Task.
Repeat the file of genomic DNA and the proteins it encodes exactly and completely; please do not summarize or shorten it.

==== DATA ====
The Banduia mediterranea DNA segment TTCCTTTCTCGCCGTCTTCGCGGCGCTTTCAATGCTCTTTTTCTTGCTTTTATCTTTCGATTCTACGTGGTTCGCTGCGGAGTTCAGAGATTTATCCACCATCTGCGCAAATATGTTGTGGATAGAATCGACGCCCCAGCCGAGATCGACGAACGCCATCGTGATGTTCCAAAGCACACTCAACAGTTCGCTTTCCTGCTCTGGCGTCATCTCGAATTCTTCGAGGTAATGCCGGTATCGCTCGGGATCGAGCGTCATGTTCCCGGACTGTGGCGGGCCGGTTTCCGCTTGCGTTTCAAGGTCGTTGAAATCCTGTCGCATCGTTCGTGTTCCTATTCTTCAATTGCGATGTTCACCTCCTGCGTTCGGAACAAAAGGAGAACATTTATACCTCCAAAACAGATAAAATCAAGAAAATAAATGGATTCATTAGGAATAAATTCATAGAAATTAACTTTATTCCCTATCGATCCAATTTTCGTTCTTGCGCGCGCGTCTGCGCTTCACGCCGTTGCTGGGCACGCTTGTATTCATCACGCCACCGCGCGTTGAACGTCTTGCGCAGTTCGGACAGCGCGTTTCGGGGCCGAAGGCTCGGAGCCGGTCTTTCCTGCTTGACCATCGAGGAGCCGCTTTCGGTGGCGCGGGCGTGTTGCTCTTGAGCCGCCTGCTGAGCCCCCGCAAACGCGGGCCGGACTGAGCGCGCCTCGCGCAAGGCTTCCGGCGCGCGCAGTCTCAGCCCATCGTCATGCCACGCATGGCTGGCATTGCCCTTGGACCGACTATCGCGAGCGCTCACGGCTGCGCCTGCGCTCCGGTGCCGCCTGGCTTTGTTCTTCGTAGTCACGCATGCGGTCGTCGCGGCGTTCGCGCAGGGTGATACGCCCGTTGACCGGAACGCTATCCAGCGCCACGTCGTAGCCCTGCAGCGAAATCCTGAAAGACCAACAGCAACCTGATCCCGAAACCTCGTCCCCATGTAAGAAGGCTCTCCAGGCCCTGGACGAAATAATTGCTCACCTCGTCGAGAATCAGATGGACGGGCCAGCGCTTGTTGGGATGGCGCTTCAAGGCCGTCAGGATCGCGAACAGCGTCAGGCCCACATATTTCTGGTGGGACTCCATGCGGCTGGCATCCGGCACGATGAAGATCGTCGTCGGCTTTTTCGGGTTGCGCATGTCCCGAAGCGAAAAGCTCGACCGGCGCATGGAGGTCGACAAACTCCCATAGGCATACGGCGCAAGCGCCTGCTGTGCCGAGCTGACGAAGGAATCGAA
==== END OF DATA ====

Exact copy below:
The Banduia mediterranea DNA segment TTCCTTTCTCGCCGTCTTCGCGGCGCTTTCAATGCTCTTTTTCTTGCTTTTATCTTTCGATTCTACGTGGTTCGCTGCGGAGTTCAGAGATTTATCCACCATCTGCGCAAATATGTTGTGGATAGAATCGACGCCCCAGCCGAGATCGACGAACGCCATCGTGATGTTCCAAAGCACACTCAACAGTTCGCTTTCCTGCTCTGGCGTCATCTCGAATTCTTCGAGGTAATGCCGGTATCGCTCGGGATCGAGCGTCATGTTCCCGGACTGTGGCGGGCCGGTTTCCGCTTGCGTTTCAAGGTCGTTGAAATCCTGTCGCATCGTTCGTGTTCCTATTCTTCAATTGCGATGTTCACCTCCTGCGTTCGGAACAAAAGGAGAACATTTATACCTCCAAAACAGATAAAATCAAGAAAATAAATGGATTCATTAGGAATAAATTCATAGAAATTAACTTTATTCCCTATCGATCCAATTTTCGTTCTTGCGCGCGCGTCTGCGCTTCACGCCGTTGCTGGGCACGCTTGTATTCATCACGCCACCGCGCGTTGAACGTCTTGCGCAGTTCGGACAGCGCGTTTCGGGGCCGAAGGCTCGGAGCCGGTCTTTCCTGCTTGACCATCGAGGAGCCGCTTTCGGTGGCGCGGGCGTGTTGCTCTTGAGCCGCCTGCTGAGCCCCCGCAAACGCGGGCCGGACTGAGCGCGCCTCGCGCAAGGCTTCCGGCGCGCGCAGTCTCAGCCCATCGTCATGCCACGCATGGCTGGCATTGCCCTTGGACCGACTATCGCGAGCGCTCACGGCTGCGCCTGCGCTCCGGTGCCGCCTGGCTTTGTTCTTCGTAGTCACGCATGCGGTCGTCGCGGCGTTCGCGCAGGGTGATACGCCCGTTGACCGGAACGCTATCCAGCGCCACGTCGTAGCCCTGCAGCGAAATCCTGAAAGACCAACAGCAACCTGATCCCGAAACCTCGTCCCCATGTAAGAAGGCTCTCCAGGCCCTGGACGAAATAATTGCTCACCTCGTCGAGAATCAGATGGACGGGCCAGCGCTTGTTGGGATGGCGCTTCAAGGCCGTCAGGATCGCGAACAGCGTCAGGCCCACATATTTCTGGTGGGACTCCATGCGGCTGGCATCCGGCACGATGAAGATCGTCGTCGGCTTTTTCGGGTTGCGCATGTCCCGAAGCGAAAAGCTCGACCGGCGCATGGAGGTCGACAAACTCCCATAGGCATACGGCGCAAGCGCCTGCTGTGCCGAGCTGACGAAGGAATCGAA